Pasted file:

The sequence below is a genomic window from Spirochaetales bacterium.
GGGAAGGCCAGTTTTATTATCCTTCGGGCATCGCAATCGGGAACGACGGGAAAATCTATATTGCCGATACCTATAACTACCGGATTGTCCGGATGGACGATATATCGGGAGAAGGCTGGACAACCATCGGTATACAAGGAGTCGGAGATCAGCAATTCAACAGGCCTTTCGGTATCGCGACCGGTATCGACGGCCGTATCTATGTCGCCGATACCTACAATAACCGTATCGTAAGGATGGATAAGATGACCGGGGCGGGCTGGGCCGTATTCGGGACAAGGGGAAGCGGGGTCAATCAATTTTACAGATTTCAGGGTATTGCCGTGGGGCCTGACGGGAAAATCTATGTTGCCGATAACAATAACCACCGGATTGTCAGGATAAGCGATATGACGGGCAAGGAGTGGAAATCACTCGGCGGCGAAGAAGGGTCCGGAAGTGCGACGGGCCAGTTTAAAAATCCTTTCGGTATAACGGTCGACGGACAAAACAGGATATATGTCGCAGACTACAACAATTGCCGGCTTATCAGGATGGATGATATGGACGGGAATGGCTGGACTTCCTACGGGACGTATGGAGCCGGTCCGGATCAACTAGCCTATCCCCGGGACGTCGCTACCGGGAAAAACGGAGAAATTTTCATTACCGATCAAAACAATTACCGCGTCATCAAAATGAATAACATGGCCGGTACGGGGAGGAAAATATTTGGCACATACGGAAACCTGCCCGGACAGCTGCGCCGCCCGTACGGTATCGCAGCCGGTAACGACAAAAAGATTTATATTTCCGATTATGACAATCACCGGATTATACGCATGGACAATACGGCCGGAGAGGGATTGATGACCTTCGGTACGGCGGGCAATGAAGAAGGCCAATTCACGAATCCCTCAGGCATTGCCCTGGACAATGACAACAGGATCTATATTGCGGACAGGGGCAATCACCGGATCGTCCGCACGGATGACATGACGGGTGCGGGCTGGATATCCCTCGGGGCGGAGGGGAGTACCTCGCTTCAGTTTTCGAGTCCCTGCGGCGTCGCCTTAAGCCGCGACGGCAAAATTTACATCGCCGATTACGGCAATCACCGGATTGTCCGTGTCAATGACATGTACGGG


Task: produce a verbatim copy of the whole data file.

The sequence below is a genomic window from Spirochaetales bacterium.
GGGAAGGCCAGTTTTATTATCCTTCGGGCATCGCAATCGGGAACGACGGGAAAATCTATATTGCCGATACCTATAACTACCGGATTGTCCGGATGGACGATATATCGGGAGAAGGCTGGACAACCATCGGTATACAAGGAGTCGGAGATCAGCAATTCAACAGGCCTTTCGGTATCGCGACCGGTATCGACGGCCGTATCTATGTCGCCGATACCTACAATAACCGTATCGTAAGGATGGATAAGATGACCGGGGCGGGCTGGGCCGTATTCGGGACAAGGGGAAGCGGGGTCAATCAATTTTACAGATTTCAGGGTATTGCCGTGGGGCCTGACGGGAAAATCTATGTTGCCGATAACAATAACCACCGGATTGTCAGGATAAGCGATATGACGGGCAAGGAGTGGAAATCACTCGGCGGCGAAGAAGGGTCCGGAAGTGCGACGGGCCAGTTTAAAAATCCTTTCGGTATAACGGTCGACGGACAAAACAGGATATATGTCGCAGACTACAACAATTGCCGGCTTATCAGGATGGATGATATGGACGGGAATGGCTGGACTTCCTACGGGACGTATGGAGCCGGTCCGGATCAACTAGCCTATCCCCGGGACGTCGCTACCGGGAAAAACGGAGAAATTTTCATTACCGATCAAAACAATTACCGCGTCATCAAAATGAATAACATGGCCGGTACGGGGAGGAAAATATTTGGCACATACGGAAACCTGCCCGGACAGCTGCGCCGCCCGTACGGTATCGCAGCCGGTAACGACAAAAAGATTTATATTTCCGATTATGACAATCACCGGATTATACGCATGGACAATACGGCCGGAGAGGGATTGATGACCTTCGGTACGGCGGGCAATGAAGAAGGCCAATTCACGAATCCCTCAGGCATTGCCCTGGACAATGACAACAGGATCTATATTGCGGACAGGGGCAATCACCGGATCGTCCGCACGGATGACATGACGGGTGCGGGCTGGATATCCCTCGGGGCGGAGGGGAGTACCTCGCTTCAGTTTTCGAGTCCCTGCGGCGTCGCCTTAAGCCGCGACGGCAAAATTTACATCGCCGATTACGGCAATCACCGGATTGTCCGTGTCAATGACATGTACGGG